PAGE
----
Chapter 3: Basic Emotion Theory and Social Constructivist Theory
Researchers also disagree over whether changes in cognitive appraisals are unique and universal for each emotion or whether interpretations vary across cultures. Similar to physiological patterns, we will look for how changes in cognitive appraisal patterns may be similar or different across cultures.
A classic study (Scherer, 1997) investigated how cognitive appraisal dimensions varied according to the emotion experience and to the culture of the participant. In this study, participants from six different world regions recalled a situation in which he or she had recently experienced one of seven strong emotions (this recall technique is a common way to elicit an emotion in the laboratory). While thinking about this situation, participants rated the emotional experience along eight cognitive appraisal dimensions (see the dimensions below). Participants completed this process for all seven emotions.
|8 Cognitive Appraisals|
Graphical findings are displayed below. Each box displays the cognitive appraisal changes for a specific emotion. The x-axis corresponds to the cognitive appraisal dimensions. The coding for each appraisal dimension follows the figures and explains the meaning of a positive and negative score. Finally each line represents participants’ responses from a specific world region. The “total sample” line represents the average score across all participants and is located at zero on the y-axis. Because the y-axis scores are z-scores, this means the total sample line represents the average responses across all seven emotions across the six cultural regions. As we discuss a variety of emotions, we will return to this study. When interpreting the data, looking at Table 12 will be helpful. Table 12 shows the questions and corresponding response scales for each cognitive appraisal dimension.
Eight Cognitive Appraisal Ratings for Seven Emotions across Six World Regions
Cognitive Appraisal Dimensions and Corresponding Questions and Response Scales
|Cognitive Appraisal Dimension||Question||Response Scale|
|Expectedness / Novelty||Did you expect this situation to occur?||1 = not at all; 2 = a little; 3 = very much|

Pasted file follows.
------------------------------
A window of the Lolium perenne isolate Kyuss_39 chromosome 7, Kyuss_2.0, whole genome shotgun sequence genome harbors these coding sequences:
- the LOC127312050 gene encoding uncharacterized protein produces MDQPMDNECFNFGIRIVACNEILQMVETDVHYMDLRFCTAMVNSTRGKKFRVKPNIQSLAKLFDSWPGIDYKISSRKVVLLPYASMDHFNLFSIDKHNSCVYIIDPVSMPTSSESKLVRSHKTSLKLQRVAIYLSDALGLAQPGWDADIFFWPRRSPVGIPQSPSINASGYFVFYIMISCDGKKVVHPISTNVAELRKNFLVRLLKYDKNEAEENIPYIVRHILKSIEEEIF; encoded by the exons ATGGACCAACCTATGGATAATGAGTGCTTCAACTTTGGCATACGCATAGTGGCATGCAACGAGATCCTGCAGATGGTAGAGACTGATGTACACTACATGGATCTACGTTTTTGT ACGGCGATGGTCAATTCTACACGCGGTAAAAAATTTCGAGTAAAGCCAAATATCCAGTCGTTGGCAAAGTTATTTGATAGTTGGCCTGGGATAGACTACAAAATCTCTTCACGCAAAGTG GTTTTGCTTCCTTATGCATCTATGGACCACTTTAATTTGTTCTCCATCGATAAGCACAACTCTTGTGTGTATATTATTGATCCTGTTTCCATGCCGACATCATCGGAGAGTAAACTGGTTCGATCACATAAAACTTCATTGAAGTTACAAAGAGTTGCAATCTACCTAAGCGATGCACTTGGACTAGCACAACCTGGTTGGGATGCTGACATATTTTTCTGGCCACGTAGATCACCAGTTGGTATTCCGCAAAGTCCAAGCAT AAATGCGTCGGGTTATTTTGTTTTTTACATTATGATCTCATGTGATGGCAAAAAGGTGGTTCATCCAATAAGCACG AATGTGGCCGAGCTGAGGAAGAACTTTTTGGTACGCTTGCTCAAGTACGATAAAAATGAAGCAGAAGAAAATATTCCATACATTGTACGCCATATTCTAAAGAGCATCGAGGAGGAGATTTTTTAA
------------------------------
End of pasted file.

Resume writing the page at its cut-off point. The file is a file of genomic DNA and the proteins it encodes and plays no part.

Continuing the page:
|Unpleasantness||Did you find the event itself pleasant or unpleasant?||1 = pleasant; 2 = neutral; 3 = unpleasant|
|Goal Obstruction||Did the event help or hinder you to follow your plans or achieve your aims?||1 = it helped; 2 = it didn’t matter;
3 = it hindered.
|Unfairness||Was the situation unjust or unfair?||1 = not at all; 2 = a little; 3 = very much|
|External Causation||Who do you think was responsible for the event?||1 = self/internal;
2 = close persons/external;
3 = other persons/external;
4 = impersonal agency/external
|Coping Ability||How did you evaluate your ability to act on or to cope with the event and its consequences?||1 = powerless;
2 = escape possible;
3 = pretend nothing happened;
4 = no action necessary;
5 = could positively influence event and change consequences
|Immorality||Would this behavior itself be judged as improper or immoral by your acquaintances?||1 = not at all; 2 = a little; 3 = very much|
|Self-Esteem||How did this event affect your self-esteem?||1 = negatively; 2 = not at all; 3 = positively|
Adapted from “The Role of Culture in Emotion-Antecedent Appraisal,” by K.R. Scherer, 1997, Journal of Personality and Social Psychology, 73(5), p. 905, 911 (https://doi.org/10.1037/0022-35220.127.116.112). Copyright 1997 by the American Psychological Association.
This study revealed some important findings. Joy is the only emotion that shows universality in cognitive appraisals. Across cultures, when people recall a joyful event, they report the following appraisals:
- Event was expected
- Event was pleasant
- Goal was facilitated
- Event viewed as fair
- Event neither caused by an internal nor an external event
- Perceptions that one can cope with event
- Event was viewed as moral
- Event increased self-esteem
One main cross-cultural difference occurs for the cognitive appraisal dimension immorality. These cross-cultural differences were mainly driven by African participants reporting emotion events to be highly immoral and Latin American participants reporting emotion events to be highly moral.
As stated above in the physiology sections, basic emotions researchers would expect a unique pattern of cognitive appraisal changes that correspond to each emotion. These findings indicate that the emotions guilt and shame show similar cognitive appraisal patterns as well as anger and disgust. These similarities are interesting, because some people believe guilt and shame represent the same emotion and that anger and disgust represent the same emotion! (more on this later).